We undertake a preventative maintenance dig when our ongoing monitoring and inspection program alerts us to a pipeline feature that may require a closer look.
Enbridge operates the largest and most complex liquids pipeline system in the world. The integrity and reliability of our pipeline system is our number one priority, and serves to protect the landowners, tenants, communities, and environments along our pipeline right-of-way. Preventative safety measures, such as hydrostatic testing, are crucial to the maintenance of our pipeline system and prevention of future incidents.
Our comprehensive safety measures begin with quality materials and continue with high quality design and construction standards, hydrostatic testing prior to operating new pipelines, as well as employing 24-hour computerized pressure monitoring, routine route surveillance, and promoting on-going industry-leading integrity and maintenance programs.
What is hydrostatic testing?
Hydrostatic testing is a carefully planned and controlled process that gives Enbridge an opportunity to confirm a threshold measurement for safe operations, according to federal regulatory standards. A hydrostatic test is performed following all new pipeline construction, prior to placing a pipeline into service and can also be performed on existing pipelines already in service to confirm pipeline integrity and shipping capacity.
What are the steps involved in hydrostatic testing an existing pipeline?
Step 1: Water dyed using a water-soluble, biodegradeable green dye, is injected into the pipe between batches of oil being transported as part of normal operations. The water and oil are separated and sealed from each other by urethane cylinders (referred to as “pigs”), and then the batch is moved through the line until it reaches the identified segment of pipe for testing.
Step 2: The pressure of the tested segment is then raised to reach and maintain the desired test levels and time period. If there is a release of water during the test, it is located, and the affected section is repaired and re-tested. Should there be a release of water during the test, water may briefly spray into the air or pool on the ground.
Step 3: During the testing process, the segment of pipeline under pressure is patrolled by helicopter as well as on foot. Pressures are monitored using sophisticated computer data programs.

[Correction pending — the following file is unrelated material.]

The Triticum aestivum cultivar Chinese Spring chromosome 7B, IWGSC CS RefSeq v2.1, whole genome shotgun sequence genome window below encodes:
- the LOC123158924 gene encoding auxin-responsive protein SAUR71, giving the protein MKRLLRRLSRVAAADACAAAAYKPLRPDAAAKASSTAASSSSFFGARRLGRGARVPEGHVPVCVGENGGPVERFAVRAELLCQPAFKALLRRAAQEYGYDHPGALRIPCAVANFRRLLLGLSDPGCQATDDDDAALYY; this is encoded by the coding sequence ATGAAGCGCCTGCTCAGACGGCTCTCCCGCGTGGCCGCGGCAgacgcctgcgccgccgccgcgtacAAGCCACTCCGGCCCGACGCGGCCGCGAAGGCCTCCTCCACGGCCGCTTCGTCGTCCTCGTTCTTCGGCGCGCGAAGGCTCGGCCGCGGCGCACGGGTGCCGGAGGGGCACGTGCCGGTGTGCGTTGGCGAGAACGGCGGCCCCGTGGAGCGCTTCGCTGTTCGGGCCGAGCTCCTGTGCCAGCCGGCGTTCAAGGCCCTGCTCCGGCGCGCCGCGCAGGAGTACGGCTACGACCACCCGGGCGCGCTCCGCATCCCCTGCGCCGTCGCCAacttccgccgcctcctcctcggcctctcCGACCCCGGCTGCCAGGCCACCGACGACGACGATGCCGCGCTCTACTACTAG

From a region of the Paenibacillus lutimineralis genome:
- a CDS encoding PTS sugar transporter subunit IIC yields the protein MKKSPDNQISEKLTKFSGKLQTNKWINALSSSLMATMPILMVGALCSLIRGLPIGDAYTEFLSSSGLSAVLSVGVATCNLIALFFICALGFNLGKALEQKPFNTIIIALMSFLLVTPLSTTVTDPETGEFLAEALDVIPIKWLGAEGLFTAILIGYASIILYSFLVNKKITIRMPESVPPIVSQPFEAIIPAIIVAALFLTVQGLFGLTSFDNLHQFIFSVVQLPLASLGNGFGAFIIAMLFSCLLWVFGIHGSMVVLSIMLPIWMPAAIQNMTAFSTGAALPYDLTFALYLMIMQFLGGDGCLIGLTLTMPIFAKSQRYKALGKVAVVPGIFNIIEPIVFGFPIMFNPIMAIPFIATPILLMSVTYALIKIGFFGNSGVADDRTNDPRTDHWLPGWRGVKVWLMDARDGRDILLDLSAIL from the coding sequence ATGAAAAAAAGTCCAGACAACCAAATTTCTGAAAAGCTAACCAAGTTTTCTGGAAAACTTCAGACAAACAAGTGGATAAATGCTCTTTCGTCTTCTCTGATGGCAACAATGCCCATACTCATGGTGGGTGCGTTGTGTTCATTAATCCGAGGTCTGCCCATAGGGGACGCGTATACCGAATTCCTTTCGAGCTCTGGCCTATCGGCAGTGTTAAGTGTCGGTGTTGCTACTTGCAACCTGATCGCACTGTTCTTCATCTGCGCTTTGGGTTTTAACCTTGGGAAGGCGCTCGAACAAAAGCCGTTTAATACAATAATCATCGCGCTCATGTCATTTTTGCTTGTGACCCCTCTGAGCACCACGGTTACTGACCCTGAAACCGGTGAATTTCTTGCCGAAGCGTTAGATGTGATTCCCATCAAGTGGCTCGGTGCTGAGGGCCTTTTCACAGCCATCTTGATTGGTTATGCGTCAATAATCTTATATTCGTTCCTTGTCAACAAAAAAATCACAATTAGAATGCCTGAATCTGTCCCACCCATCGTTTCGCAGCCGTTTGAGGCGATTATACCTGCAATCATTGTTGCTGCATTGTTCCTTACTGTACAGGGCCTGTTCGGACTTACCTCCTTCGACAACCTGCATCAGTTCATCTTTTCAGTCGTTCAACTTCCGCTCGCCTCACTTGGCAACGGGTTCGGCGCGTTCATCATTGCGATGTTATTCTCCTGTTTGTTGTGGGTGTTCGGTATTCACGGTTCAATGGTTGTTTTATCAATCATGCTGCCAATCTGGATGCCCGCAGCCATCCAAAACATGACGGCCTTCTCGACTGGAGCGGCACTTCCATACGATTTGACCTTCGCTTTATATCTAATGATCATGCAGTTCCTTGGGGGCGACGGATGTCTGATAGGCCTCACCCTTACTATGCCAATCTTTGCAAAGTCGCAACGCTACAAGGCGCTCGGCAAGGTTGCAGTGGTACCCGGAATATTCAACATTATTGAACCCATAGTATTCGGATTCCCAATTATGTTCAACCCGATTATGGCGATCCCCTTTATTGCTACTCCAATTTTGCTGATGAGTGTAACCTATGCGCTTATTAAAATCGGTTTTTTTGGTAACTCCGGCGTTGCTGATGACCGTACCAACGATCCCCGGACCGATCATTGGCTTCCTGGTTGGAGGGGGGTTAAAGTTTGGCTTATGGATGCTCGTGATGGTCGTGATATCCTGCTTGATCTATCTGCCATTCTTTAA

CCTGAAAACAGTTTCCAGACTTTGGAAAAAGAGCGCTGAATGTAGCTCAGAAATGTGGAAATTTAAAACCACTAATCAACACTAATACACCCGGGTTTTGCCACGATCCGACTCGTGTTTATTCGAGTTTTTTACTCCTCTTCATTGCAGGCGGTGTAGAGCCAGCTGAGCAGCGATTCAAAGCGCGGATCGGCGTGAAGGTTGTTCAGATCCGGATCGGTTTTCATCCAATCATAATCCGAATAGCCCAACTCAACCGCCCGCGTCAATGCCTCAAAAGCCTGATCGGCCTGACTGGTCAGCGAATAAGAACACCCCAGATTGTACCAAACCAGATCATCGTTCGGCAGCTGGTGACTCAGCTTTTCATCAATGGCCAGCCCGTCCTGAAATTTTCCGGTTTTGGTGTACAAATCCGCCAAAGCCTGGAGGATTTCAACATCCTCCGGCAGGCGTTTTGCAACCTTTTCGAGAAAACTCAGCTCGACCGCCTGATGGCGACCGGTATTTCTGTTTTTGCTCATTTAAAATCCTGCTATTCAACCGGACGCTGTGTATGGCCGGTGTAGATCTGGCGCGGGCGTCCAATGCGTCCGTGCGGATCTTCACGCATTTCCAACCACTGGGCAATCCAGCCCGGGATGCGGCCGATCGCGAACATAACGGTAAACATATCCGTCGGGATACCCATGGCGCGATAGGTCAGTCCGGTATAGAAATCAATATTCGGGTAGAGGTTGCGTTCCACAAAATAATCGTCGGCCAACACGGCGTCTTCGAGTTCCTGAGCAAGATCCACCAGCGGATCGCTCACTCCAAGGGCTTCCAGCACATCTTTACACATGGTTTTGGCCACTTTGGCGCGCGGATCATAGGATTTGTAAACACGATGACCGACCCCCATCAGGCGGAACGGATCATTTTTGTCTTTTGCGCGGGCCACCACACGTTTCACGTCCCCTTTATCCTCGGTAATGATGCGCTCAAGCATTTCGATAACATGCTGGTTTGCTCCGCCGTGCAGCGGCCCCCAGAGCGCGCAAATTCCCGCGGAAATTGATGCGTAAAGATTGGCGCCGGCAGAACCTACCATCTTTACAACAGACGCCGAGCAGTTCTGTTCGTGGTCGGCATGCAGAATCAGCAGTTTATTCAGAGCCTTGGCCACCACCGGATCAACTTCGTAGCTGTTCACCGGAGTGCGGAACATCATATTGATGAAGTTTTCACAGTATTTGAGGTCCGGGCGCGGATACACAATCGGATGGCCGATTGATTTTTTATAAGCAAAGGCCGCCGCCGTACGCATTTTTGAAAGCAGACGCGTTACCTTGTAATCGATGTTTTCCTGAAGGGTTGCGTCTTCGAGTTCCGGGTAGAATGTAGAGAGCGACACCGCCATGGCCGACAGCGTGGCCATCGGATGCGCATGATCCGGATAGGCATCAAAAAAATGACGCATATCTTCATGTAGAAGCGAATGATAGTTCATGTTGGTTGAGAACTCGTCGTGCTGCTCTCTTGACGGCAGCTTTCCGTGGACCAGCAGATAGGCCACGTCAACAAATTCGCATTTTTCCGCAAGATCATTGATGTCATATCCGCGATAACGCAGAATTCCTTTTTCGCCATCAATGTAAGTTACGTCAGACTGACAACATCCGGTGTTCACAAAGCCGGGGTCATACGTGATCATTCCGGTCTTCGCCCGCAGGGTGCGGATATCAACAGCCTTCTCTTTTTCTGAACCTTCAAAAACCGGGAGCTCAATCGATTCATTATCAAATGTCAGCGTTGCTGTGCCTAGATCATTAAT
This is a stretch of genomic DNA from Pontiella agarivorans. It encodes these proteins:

Step 4: Following the test, the water is transported down the pipeline to an Enbridge facility, typically into a tank at one of our terminals. The water is cleaned, treated, and disposed of in accordance with local, state, and federal regulations and/or environmental permits.
Step 5: Internal inspections of the pipeline using “smart pigs” provide additional data on the pipeline’s condition as well as removing remaining water and other potential contaminants.
Step 6: Any exposed area of pipe that was accessed during the test is backfilled, and property is restored.
Step 7: Normal shipment of North American crude oil resumes in the pipeline to be safely delivered to refinery customers and made into products we all depend on in our daily lives.
What to expect
Landowners and tenants along the pipeline route will be notified by letter announcing the test dates and general location of the pipeline segment being tested. During the actual test period, signs will be posted along public access areas and ads will run in local papers near the segment of pipeline being tested.
Landowners and tenants along the pipeline route can expect the following:
- Temporary work activity along the pipeline route;
- Temporary elevated noise levels in the limited locations where test equipment is set-up and where personnel are working; and,
- Work may occur at night as well as during the day in order to attain the prescribed duration, typically a minimum of eight sustained hours at required pressure. However, few landowners and tenants will be affected or notice much change from normal activity levels.
Public awareness and safety
Signs are posted at public access points along the testing area to keep the public at least 100 feet away from the pipe during the test.
If a pipe fails during the test, the pressurized testing water may briefly spray into the air and eventually pool on the ground. Do not go near the release.
Pipeline crews will be monitoring the line; however, should you discover a rupture or a pool of colored water on the ground near a test site, please call 1-800-858-5253. Enbridge crews will respond immediately.
Safety will always be our No. 1 priority. Ensuring the safety of communities and the environment is our most important duty—and everything we do is based on this foundation.
With proper design, construction, operation and maintenance, pipelines have a very long life. The safety of people, and protection of the environment, is our top priority throughout the entire pipeline lifecycle.
We are committed to putting safety first and being transparent—when it comes to our operations as a company, and our actions as a neighbor.
We monitor decommissioned lines just as we would active lines, and we are responsible for those lines--forever.
Enbridge actively looks for opportunities to adapt and harness technology to keep our pipelines and distribution systems safe.